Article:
Improving the security of Swift's internal network

Registered by John Dickinson

Swift assumes that its internal network (the connections between the proxy and the storage nodes) is secure. Therefore, Swift does not do any sort of on-the-wire encryption or request authorization.

At the San Diego summit, we had a good discussion led by Sam Merritt about how to improve the security of Swift's internal network. After the session, Robert Clark, Sam, and I got together to discuss some of the challenges and possible solutions in more detail.

Generally, the problem being solved is protecting the cluster if there is an attacker on the internal network. How can we prevent that attacker from sending messages to swift servers?

The most obvious solution is to use SSL. This gives us what we are looking for and also allows all of the messages to be encrypted. However, SSL is quite expensive on the object servers. We need to find a different solution.

One solution that will work is to sign each request that comes from swift servers with a shared secret key. If the signature does not match the request, then the request is denied.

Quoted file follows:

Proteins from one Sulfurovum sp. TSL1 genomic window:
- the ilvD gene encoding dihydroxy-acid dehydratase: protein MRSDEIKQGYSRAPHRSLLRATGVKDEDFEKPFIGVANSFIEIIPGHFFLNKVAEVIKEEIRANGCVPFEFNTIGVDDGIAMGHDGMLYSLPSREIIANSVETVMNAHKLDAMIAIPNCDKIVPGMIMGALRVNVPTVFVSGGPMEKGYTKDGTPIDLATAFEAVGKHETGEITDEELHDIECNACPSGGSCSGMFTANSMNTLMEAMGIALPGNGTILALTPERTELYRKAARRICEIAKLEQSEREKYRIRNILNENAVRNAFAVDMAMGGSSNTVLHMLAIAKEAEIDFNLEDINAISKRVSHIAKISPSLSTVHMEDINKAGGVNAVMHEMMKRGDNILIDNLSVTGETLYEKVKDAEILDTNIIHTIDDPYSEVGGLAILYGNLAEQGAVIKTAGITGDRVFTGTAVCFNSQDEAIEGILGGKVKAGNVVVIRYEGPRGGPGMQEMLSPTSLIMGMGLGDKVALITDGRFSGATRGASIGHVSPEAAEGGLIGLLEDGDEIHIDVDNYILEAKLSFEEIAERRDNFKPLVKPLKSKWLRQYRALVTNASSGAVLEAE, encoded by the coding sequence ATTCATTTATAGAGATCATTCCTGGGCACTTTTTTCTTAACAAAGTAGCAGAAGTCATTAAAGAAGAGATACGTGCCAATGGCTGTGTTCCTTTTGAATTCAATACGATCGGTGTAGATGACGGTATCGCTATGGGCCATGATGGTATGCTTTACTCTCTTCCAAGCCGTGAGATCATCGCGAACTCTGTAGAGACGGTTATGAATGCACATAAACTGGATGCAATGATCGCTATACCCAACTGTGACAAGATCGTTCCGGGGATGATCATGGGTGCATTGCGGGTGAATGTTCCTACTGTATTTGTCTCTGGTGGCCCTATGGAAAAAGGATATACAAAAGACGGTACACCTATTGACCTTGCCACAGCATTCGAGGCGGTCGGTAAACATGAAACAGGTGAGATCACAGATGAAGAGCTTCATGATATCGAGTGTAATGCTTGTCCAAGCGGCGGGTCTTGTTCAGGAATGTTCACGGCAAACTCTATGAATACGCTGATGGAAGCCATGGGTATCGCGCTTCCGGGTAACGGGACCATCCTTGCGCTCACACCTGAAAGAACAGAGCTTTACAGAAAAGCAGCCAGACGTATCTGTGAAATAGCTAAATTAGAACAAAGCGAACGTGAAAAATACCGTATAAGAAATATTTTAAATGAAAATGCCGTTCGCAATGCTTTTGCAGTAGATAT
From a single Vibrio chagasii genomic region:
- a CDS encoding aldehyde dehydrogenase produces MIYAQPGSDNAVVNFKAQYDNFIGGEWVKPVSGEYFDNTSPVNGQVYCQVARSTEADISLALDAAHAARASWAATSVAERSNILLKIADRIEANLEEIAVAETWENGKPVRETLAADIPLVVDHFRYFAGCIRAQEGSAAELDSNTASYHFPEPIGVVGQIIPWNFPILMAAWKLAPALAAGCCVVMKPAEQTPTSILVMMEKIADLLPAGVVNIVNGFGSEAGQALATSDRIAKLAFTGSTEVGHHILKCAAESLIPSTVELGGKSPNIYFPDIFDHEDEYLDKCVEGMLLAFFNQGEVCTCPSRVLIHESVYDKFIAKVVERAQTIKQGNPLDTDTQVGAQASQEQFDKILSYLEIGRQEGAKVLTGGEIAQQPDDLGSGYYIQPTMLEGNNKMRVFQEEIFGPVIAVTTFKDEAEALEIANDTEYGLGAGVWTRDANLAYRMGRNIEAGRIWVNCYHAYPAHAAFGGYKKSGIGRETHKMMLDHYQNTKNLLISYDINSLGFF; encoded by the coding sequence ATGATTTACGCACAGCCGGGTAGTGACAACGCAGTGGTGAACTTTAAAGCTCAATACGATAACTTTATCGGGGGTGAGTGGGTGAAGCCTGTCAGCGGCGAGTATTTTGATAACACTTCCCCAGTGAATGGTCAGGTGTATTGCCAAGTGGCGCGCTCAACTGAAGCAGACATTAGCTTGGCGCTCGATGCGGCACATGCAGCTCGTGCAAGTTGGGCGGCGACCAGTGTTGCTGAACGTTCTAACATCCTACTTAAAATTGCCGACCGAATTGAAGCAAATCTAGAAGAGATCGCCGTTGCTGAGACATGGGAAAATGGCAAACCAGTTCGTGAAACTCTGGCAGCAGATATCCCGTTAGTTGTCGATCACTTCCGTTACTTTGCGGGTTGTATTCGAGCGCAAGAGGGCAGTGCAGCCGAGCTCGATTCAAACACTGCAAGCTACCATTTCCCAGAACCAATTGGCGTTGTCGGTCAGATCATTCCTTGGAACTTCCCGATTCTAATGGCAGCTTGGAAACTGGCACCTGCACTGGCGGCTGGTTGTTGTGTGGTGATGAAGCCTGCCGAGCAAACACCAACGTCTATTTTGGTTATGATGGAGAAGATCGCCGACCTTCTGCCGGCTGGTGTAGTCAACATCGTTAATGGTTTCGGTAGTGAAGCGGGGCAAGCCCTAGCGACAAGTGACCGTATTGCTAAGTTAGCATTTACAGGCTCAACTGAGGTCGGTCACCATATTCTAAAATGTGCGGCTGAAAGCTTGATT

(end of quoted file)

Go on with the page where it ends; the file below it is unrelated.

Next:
Two keys should be supported at any time. This allows for key rotation and phased rollouts. The request signature should be generated in the same way as in existing Swift code (tempurl and formpost): hmac with sha1.

The request signing is good, but it would be nice if we could prevent unlimited replay attacks too. To do this, the servers should have a config option for a request signature TTL. Requests may include a TTL, but the server will use the shorter of the request TTL and the config TTL.

The signature is a hmac of the timestamp and the transaction id. It is validated on the timestamp, transaction id, and that the TTL has not expired.

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Encryption is something that's very important to our use case, I'd like to quantify how expensive SSL would be to each of the a-c-o servers, and indeed proxy servers to speak to each of the servers when required. Outputs of this should be a comparison between CPU burden, network throughput, and object/sec throughput for SSL'd and non-SSL'd connections between servers.


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